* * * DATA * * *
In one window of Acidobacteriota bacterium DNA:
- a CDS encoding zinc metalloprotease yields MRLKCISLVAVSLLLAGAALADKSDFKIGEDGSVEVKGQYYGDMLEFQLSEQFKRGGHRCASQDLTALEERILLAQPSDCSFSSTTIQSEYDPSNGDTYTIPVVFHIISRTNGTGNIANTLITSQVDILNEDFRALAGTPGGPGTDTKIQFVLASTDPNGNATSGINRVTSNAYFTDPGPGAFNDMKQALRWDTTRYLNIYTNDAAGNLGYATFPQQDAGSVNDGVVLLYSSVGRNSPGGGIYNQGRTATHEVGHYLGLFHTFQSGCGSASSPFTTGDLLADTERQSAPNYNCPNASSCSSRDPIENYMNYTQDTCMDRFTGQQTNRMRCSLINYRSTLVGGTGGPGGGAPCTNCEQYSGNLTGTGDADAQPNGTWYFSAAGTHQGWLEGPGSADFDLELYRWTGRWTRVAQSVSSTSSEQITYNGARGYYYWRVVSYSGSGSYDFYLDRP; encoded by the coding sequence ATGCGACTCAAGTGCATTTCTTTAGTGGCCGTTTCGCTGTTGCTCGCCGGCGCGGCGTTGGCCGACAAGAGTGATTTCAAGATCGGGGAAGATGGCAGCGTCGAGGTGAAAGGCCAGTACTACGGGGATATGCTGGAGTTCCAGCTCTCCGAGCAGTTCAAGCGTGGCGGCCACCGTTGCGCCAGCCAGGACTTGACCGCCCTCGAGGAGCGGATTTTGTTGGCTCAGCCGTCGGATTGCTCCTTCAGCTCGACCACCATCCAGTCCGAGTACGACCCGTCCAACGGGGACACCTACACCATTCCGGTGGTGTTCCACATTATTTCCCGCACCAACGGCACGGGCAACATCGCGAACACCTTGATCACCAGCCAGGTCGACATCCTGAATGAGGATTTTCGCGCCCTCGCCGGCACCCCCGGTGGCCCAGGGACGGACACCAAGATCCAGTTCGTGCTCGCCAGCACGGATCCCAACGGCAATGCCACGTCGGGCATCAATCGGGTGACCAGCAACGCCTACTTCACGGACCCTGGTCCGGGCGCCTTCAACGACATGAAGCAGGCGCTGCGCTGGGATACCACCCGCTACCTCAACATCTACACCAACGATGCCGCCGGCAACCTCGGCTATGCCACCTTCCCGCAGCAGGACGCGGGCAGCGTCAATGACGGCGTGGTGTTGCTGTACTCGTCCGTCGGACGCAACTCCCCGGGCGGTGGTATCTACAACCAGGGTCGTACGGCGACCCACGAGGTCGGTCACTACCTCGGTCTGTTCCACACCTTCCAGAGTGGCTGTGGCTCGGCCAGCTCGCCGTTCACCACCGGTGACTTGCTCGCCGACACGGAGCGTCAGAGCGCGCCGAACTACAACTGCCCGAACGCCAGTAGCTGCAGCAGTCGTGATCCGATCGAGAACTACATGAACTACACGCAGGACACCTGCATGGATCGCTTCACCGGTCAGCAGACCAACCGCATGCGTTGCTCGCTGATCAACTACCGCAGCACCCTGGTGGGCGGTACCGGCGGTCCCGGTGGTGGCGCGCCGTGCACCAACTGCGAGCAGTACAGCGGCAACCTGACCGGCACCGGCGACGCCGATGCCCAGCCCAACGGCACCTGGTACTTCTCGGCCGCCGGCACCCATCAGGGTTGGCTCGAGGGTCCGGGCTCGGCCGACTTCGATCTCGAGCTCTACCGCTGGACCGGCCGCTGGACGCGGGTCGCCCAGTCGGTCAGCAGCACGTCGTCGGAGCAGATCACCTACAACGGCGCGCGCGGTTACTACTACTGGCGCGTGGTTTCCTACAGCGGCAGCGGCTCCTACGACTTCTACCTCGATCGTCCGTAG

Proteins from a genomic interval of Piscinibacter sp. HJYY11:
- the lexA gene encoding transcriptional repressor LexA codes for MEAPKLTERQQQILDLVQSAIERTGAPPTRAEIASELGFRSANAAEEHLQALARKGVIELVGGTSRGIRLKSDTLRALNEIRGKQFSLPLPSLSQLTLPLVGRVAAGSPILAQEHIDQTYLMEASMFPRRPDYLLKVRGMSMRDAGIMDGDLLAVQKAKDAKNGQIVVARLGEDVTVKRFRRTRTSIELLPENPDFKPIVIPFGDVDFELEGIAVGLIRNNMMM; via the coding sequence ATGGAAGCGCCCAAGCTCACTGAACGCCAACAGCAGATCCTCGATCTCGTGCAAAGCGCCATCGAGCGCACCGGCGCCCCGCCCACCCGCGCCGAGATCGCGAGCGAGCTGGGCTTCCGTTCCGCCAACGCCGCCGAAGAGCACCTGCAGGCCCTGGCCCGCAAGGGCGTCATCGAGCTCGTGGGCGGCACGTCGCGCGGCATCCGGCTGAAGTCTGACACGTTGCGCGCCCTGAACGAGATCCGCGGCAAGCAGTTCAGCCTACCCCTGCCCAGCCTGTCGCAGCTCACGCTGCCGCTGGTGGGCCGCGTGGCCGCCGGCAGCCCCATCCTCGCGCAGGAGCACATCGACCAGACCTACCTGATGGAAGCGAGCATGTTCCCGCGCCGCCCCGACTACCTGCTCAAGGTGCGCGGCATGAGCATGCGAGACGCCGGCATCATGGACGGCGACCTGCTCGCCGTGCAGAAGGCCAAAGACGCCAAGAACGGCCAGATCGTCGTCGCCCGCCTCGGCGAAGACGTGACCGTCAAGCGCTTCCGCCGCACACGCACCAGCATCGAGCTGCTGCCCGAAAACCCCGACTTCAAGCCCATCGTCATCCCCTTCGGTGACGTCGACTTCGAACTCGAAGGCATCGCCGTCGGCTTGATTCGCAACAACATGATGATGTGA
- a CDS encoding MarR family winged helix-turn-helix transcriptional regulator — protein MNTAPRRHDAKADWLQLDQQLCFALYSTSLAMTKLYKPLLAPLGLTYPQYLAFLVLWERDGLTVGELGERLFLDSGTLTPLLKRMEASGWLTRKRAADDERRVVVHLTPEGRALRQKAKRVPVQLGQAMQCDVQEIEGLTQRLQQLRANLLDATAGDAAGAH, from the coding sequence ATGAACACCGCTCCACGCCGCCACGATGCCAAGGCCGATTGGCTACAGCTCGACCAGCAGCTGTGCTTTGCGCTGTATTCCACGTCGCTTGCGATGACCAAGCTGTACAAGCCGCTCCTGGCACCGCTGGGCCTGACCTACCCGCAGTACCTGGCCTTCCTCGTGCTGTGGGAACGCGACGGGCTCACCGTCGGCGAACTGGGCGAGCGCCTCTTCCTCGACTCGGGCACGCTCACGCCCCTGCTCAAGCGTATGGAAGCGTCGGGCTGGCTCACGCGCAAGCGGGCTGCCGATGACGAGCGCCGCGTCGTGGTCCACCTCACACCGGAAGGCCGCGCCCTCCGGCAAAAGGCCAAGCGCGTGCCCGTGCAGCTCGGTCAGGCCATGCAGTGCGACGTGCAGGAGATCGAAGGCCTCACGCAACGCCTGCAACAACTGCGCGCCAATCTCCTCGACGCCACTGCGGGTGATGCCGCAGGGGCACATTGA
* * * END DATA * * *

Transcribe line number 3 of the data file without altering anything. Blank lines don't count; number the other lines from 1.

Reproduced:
Proteins from a genomic interval of Piscinibacter sp. HJYY11: